Courtesy Reuters

ADVICE AND CONSENT

On October 13, 1999, the U.S. Senate conspicuously failed to give its consent to ratification of the Comprehensive Test Ban Treaty. The CTBT was the Clinton administration's major arms control initiative at the time, and the treaty's high-profile rejection was widely considered the president's worst foreign policy defeat in Congress. The vote was a stark 48 to 51 -- not even a majority in the treaty's favor, and far below the two-thirds required for approval.

Despite the Democratic takeover of the Senate in 2001, the CTBT still sits with the Foreign Relations Committee, where it reverted at the end of the 106th Congress. Even if the Senate were to act, the treaty's ratification by President George W. Bush seems most unlikely. The United States continues to maintain the moratorium on nuclear weapons testing that it has observed since 1992, but the administration argues that the war on terrorism may require the development of new tactical nuclear weapons and it wants to shorten the time that it would take for the United States to resume nuclear testing. Moreover, although Bush professes deep concern about the spread of weapons of mass destruction in the wake of September 11, he shows little faith in the efficacy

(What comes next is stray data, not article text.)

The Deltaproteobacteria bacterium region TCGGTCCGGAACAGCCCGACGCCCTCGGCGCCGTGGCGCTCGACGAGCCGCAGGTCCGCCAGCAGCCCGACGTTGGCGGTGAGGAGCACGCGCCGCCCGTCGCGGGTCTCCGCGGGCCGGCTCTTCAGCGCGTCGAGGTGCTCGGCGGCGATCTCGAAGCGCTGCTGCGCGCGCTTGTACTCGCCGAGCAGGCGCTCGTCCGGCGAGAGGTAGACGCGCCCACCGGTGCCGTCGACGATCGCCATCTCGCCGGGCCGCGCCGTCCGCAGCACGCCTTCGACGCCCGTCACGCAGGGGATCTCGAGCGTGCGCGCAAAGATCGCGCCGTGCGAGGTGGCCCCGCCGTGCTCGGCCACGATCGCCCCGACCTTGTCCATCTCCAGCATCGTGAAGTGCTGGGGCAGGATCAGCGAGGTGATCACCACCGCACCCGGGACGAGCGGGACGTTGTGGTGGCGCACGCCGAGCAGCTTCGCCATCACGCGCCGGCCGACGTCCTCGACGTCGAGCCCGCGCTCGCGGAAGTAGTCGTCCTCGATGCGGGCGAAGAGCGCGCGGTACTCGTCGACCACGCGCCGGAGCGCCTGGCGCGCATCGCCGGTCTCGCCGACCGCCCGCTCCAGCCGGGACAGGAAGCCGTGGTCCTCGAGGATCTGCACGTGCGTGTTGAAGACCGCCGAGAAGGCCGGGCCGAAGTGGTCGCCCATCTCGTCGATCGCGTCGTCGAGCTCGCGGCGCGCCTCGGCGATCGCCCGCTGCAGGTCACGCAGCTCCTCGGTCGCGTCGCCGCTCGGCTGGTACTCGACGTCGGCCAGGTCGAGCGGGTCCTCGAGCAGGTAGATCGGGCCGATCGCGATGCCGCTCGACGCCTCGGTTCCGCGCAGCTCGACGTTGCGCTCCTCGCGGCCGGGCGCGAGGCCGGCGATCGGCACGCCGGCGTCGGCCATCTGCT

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  • Terry L. Deibel is Professor of National Strategy at the National War College. This article is based on a detailed case study, "Inside the Water's Edge: The Senate Votes on the Comprehensive Test Ban Treaty," published by the Institute for the Study of Diplomacy at Georgetown University. The views expressed here are solely the author's.
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